Text by Tan Xingyu Photographs by Chen Jian
In 1968, Robert M. Pirsig and his son, Chris, left the Minnesota Twin Cities to embark on a cross-country motorcycle trip across America, full of curiosity to explore the wild fields covering the west. Their excursion was later documented in Zen and the Art of Motorcycle Maintenance, a book that quickly attracted a strong legion of fans. In 2006, the bestseller’s Chinese version was released by Chongqing Publishing House, and the book soon earned extended readership in China. When questioned as to his motivation for releasing the book, the publisher claimed that it marked an important cultural step in building Chongqing into China´s motorcycle capital.
Last August, Foreign Policy magazine released its 2010 Global Cities Index, dubbing Chongqing “Chicago on the Yangtze,” and recommending it as the “biggest city you’ve never heard of.” Home to western China’s largest volume of automobile production and the country´s biggest motorcycle production base, the mountain city is sated with biking silhouettes. Since 2002, Chongqing has annually hosted the China International Motorcycle Trade Exhibition, the largest of its kind in China.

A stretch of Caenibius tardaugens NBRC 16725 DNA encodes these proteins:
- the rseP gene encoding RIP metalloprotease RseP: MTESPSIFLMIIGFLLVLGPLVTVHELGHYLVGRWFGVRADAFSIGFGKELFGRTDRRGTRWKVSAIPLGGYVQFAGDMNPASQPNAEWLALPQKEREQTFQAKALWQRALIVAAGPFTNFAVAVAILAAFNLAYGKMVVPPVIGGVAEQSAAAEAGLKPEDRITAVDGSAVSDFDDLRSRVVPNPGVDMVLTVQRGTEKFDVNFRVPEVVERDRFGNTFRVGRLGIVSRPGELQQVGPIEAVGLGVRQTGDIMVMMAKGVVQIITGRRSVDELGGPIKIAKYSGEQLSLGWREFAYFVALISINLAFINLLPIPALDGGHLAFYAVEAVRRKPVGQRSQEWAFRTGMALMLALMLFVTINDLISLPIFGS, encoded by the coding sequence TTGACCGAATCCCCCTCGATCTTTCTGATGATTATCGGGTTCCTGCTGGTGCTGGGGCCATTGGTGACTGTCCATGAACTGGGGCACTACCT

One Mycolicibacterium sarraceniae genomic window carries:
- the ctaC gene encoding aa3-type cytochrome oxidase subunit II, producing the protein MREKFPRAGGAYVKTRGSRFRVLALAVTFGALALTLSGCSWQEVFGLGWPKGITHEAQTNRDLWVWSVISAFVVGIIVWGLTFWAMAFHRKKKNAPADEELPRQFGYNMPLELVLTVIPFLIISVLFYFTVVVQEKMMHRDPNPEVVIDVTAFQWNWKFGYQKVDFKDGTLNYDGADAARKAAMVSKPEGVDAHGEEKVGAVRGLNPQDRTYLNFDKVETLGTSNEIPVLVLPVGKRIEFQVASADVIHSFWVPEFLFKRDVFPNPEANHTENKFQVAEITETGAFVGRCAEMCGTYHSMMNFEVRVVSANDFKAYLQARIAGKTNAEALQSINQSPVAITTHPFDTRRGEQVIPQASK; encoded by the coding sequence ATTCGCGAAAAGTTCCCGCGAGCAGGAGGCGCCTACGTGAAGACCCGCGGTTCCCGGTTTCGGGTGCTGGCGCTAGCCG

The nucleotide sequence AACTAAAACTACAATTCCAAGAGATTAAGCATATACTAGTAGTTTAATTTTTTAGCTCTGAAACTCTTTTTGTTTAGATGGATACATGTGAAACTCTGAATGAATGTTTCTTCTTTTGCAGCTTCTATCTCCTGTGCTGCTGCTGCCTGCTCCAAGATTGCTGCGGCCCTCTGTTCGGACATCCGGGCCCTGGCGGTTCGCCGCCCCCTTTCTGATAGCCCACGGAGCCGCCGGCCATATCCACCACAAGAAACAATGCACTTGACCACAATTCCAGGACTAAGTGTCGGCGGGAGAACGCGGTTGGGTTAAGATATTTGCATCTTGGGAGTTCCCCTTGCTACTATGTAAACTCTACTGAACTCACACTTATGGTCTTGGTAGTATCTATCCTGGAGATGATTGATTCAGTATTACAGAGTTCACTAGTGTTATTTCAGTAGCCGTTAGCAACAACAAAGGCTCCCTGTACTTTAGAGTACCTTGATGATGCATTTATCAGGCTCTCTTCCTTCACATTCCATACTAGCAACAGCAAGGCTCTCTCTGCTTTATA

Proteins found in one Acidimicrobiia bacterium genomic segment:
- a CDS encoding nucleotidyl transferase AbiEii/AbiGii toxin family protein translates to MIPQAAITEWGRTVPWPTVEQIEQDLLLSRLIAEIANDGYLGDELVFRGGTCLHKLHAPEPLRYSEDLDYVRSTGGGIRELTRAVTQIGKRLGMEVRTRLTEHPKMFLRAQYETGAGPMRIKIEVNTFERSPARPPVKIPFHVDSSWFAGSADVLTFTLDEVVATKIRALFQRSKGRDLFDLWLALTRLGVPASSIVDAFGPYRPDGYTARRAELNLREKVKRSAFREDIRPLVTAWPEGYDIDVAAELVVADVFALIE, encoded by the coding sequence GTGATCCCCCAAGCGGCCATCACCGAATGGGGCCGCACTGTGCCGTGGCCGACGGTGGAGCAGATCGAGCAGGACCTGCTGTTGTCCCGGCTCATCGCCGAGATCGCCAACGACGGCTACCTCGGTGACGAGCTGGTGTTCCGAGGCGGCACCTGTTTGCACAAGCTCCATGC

The Ninth China International Motorcycle Trade Exhibition was recently presented at a venue covering over 60,000 square meters, larger than all previous events. In addition to dazzling new models, organizers also provided a merchant platform for manufacturers of name-brand motorcycles and auto parts. For the first time ever, the event even attracted producers of motorcycle-related cultural items who came seeking new business opportunities. Meanwhile, nearly 500 foreign dealers visited the exhibition, with purchase orders in hand. During a summit forum running alongside the exhibition, domestic and foreign officials, experts, and entrepreneurs spoke and shared experiences and concerns about the industry.
Unlike previous installments, this year’s cultural activities, such as “Motorcycle Capital, Happy Chongqing,” a motorcycle riding activity especially designed for fans of Chinese high-end, fuel-hungry heavy cycles, delighted visitors. Motorcycle enthusiasts came from around the country to share their passion for the vehicles, creating an event not unlike a national motorcycle carnival.